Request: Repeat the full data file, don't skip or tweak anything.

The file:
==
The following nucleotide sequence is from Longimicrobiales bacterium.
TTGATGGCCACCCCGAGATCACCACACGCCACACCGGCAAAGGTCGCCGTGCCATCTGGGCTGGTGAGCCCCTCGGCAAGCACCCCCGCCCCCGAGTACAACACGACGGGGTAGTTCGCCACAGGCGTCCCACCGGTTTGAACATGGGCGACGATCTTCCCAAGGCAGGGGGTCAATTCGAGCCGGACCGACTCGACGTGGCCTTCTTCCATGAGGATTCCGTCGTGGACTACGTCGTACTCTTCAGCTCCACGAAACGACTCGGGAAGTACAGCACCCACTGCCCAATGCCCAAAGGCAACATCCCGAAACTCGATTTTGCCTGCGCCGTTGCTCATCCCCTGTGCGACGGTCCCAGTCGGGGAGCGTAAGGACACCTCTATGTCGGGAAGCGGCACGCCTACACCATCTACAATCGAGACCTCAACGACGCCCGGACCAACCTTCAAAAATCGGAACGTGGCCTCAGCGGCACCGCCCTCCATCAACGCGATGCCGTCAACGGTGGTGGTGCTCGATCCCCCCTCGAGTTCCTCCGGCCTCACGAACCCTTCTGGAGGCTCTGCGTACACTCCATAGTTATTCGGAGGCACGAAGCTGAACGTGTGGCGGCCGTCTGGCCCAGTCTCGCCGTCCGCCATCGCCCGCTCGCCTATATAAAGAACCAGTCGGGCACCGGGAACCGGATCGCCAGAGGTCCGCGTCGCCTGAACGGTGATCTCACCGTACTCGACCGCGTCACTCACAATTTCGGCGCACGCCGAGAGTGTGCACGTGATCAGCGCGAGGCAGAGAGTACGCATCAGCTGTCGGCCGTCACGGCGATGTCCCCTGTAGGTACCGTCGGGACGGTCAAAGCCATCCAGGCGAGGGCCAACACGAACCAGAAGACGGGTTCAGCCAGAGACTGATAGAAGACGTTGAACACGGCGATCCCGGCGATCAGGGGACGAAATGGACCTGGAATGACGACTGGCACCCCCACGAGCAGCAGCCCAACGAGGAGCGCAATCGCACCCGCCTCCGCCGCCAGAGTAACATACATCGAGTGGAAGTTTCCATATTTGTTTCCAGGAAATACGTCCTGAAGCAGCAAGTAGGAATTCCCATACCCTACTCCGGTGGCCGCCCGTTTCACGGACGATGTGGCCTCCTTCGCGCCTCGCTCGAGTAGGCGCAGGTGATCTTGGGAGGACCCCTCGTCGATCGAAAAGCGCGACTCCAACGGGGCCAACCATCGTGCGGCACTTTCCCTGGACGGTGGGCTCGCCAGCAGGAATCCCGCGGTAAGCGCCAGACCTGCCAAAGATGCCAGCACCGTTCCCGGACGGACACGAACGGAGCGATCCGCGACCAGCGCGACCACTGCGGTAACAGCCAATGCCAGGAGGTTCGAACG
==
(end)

The following nucleotide sequence is from Longimicrobiales bacterium.
TTGATGGCCACCCCGAGATCACCACACGCCACACCGGCAAAGGTCGCCGTGCCATCTGGGCTGGTGAGCCCCTCGGCAAGCACCCCCGCCCCCGAGTACAACACGACGGGGTAGTTCGCCACAGGCGTCCCACCGGTTTGAACATGGGCGACGATCTTCCCAAGGCAGGGGGTCAATTCGAGCCGGACCGACTCGACGTGGCCTTCTTCCATGAGGATTCCGTCGTGGACTACGTCGTACTCTTCAGCTCCACGAAACGACTCGGGAAGTACAGCACCCACTGCCCAATGCCCAAAGGCAACATCCCGAAACTCGATTTTGCCTGCGCCGTTGCTCATCCCCTGTGCGACGGTCCCAGTCGGGGAGCGTAAGGACACCTCTATGTCGGGAAGCGGCACGCCTACACCATCTACAATCGAGACCTCAACGACGCCCGGACCAACCTTCAAAAATCGGAACGTGGCCTCAGCGGCACCGCCCTCCATCAACGCGATGCCGTCAACGGTGGTGGTGCTCGATCCCCCCTCGAGTTCCTCCGGCCTCACGAACCCTTCTGGAGGCTCTGCGTACACTCCATAGTTATTCGGAGGCACGAAGCTGAACGTGTGGCGGCCGTCTGGCCCAGTCTCGCCGTCCGCCATCGCCCGCTCGCCTATATAAAGAACCAGTCGGGCACCGGGAACCGGATCGCCAGAGGTCCGCGTCGCCTGAACGGTGATCTCACCGTACTCGACCGCGTCACTCACAATTTCGGCGCACGCCGAGAGTGTGCACGTGATCAGCGCGAGGCAGAGAGTACGCATCAGCTGTCGGCCGTCACGGCGATGTCCCCTGTAGGTACCGTCGGGACGGTCAAAGCCATCCAGGCGAGGGCCAACACGAACCAGAAGACGGGTTCAGCCAGAGACTGATAGAAGACGTTGAACACGGCGATCCCGGCGATCAGGGGACGAAATGGACCTGGAATGACGACTGGCACCCCCACGAGCAGCAGCCCAACGAGGAGCGCAATCGCACCCGCCTCCGCCGCCAGAGTAACATACATCGAGTGGAAGTTTCCATATTTGTTTCCAGGAAATACGTCCTGAAGCAGCAAGTAGGAATTCCCATACCCTACTCCGGTGGCCGCCCGTTTCACGGACGATGTGGCCTCCTTCGCGCCTCGCTCGAGTAGGCGCAGGTGATCTTGGGAGGACCCCTCGTCGATCGAAAAGCGCGACTCCAACGGGGCCAACCATCGTGCGGCACTTTCCCTGGACGGTGGGCTCGCCAGCAGGAATCCCGCGGTAAGCGCCAGACCTGCCAAAGATGCCAGCACCGTTCCCGGACGGACACGAACGGAGCGATCCGCGACCAGCGCGACCACTGCGGTAACAGCCAATGCCAGGAGGTTCGAACG